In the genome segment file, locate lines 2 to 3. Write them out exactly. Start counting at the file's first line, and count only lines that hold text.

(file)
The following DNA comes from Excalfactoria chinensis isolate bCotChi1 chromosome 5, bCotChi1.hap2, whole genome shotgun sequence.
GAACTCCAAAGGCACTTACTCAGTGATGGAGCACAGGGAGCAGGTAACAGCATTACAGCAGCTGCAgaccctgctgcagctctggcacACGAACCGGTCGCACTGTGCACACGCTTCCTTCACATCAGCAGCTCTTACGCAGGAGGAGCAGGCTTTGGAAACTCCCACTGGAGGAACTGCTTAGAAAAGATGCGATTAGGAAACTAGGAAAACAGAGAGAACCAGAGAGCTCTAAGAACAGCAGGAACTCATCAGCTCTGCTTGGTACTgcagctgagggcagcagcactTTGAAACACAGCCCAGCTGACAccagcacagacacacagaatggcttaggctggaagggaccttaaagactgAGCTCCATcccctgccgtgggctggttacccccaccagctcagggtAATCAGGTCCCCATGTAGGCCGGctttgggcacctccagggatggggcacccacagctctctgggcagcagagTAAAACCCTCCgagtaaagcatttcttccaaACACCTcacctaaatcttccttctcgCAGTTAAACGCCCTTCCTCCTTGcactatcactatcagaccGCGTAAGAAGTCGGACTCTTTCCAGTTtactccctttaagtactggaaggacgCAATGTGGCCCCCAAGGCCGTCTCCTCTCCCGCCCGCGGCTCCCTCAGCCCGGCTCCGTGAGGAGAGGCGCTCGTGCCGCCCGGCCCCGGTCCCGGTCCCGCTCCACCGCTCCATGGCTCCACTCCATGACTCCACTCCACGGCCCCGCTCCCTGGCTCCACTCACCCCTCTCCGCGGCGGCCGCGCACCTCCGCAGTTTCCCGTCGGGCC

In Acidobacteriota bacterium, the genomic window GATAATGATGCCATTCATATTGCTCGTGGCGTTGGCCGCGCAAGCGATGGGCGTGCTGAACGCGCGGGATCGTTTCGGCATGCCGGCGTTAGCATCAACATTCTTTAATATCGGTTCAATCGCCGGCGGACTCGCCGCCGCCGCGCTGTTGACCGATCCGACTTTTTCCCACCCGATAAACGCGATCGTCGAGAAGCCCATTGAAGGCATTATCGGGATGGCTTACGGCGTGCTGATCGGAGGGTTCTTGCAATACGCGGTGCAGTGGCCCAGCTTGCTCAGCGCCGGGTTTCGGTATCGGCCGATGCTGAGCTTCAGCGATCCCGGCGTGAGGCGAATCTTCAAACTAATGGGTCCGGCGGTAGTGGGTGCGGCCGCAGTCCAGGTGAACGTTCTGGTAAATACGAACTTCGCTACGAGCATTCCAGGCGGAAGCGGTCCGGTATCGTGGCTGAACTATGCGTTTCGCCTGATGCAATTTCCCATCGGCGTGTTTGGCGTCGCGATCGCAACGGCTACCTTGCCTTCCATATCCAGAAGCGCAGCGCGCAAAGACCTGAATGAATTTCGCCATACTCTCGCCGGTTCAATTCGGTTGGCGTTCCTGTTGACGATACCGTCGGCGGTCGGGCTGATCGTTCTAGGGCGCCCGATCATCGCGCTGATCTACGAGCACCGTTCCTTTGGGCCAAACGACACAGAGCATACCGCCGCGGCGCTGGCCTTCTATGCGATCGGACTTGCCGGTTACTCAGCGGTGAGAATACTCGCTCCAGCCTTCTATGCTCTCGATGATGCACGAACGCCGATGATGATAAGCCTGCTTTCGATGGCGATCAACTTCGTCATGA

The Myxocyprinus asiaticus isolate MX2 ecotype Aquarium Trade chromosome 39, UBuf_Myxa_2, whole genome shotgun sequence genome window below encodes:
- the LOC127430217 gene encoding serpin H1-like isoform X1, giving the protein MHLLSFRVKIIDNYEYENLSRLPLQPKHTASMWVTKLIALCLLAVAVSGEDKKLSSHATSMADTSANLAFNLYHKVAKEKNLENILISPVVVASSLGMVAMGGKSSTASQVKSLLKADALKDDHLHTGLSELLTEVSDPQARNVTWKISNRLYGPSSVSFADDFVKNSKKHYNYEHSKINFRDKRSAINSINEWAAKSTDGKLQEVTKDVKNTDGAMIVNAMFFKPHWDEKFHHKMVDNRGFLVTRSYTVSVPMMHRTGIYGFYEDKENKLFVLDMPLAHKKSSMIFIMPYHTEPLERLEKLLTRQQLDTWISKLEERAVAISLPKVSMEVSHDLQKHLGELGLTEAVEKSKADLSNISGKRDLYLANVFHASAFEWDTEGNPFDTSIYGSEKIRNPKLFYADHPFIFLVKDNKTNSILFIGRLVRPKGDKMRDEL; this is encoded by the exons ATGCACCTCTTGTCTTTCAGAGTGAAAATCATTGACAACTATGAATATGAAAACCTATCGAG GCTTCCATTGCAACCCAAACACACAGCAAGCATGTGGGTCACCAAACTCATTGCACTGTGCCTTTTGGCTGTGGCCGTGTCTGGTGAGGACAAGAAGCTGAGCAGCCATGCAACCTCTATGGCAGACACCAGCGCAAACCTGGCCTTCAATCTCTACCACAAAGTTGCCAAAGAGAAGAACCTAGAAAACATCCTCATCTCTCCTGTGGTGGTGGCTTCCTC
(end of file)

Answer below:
GAACTCCAAAGGCACTTACTCAGTGATGGAGCACAGGGAGCAGGTAACAGCATTACAGCAGCTGCAgaccctgctgcagctctggcacACGAACCGGTCGCACTGTGCACACGCTTCCTTCACATCAGCAGCTCTTACGCAGGAGGAGCAGGCTTTGGAAACTCCCACTGGAGGAACTGCTTAGAAAAGATGCGATTAGGAAACTAGGAAAACAGAGAGAACCAGAGAGCTCTAAGAACAGCAGGAACTCATCAGCTCTGCTTGGTACTgcagctgagggcagcagcactTTGAAACACAGCCCAGCTGACAccagcacagacacacagaatggcttaggctggaagggaccttaaagactgAGCTCCATcccctgccgtgggctggttacccccaccagctcagggtAATCAGGTCCCCATGTAGGCCGGctttgggcacctccagggatggggcacccacagctctctgggcagcagagTAAAACCCTCCgagtaaagcatttcttccaaACACCTcacctaaatcttccttctcgCAGTTAAACGCCCTTCCTCCTTGcactatcactatcagaccGCGTAAGAAGTCGGACTCTTTCCAGTTtactccctttaagtactggaaggacgCAATGTGGCCCCCAAGGCCGTCTCCTCTCCCGCCCGCGGCTCCCTCAGCCCGGCTCCGTGAGGAGAGGCGCTCGTGCCGCCCGGCCCCGGTCCCGGTCCCGCTCCACCGCTCCATGGCTCCACTCCATGACTCCACTCCACGGCCCCGCTCCCTGGCTCCACTCACCCCTCTCCGCGGCGGCCGCGCACCTCCGCAGTTTCCCGTCGGGCC

In Acidobacteriota bacterium, the genomic window GATAATGATGCCATTCATATTGCTCGTGGCGTTGGCCGCGCAAGCGATGGGCGTGCTGAACGCGCGGGATCGTTTCGGCATGCCGGCGTTAGCATCAACATTCTTTAATATCGGTTCAATCGCCGGCGGACTCGCCGCCGCCGCGCTGTTGACCGATCCGACTTTTTCCCACCCGATAAACGCGATCGTCGAGAAGCCCATTGAAGGCATTATCGGGATGGCTTACGGCGTGCTGATCGGAGGGTTCTTGCAATACGCGGTGCAGTGGCCCAGCTTGCTCAGCGCCGGGTTTCGGTATCGGCCGATGCTGAGCTTCAGCGATCCCGGCGTGAGGCGAATCTTCAAACTAATGGGTCCGGCGGTAGTGGGTGCGGCCGCAGTCCAGGTGAACGTTCTGGTAAATACGAACTTCGCTACGAGCATTCCAGGCGGAAGCGGTCCGGTATCGTGGCTGAACTATGCGTTTCGCCTGATGCAATTTCCCATCGGCGTGTTTGGCGTCGCGATCGCAACGGCTACCTTGCCTTCCATATCCAGAAGCGCAGCGCGCAAAGACCTGAATGAATTTCGCCATACTCTCGCCGGTTCAATTCGGTTGGCGTTCCTGTTGACGATACCGTCGGCGGTCGGGCTGATCGTTCTAGGGCGCCCGATCATCGCGCTGATCTACGAGCACCGTTCCTTTGGGCCAAACGACACAGAGCATACCGCCGCGGCGCTGGCCTTCTATGCGATCGGACTTGCCGGTTACTCAGCGGTGAGAATACTCGCTCCAGCCTTCTATGCTCTCGATGATGCACGAACGCCGATGATGATAAGCCTGCTTTCGATGGCGATCAACTTCGTCATGA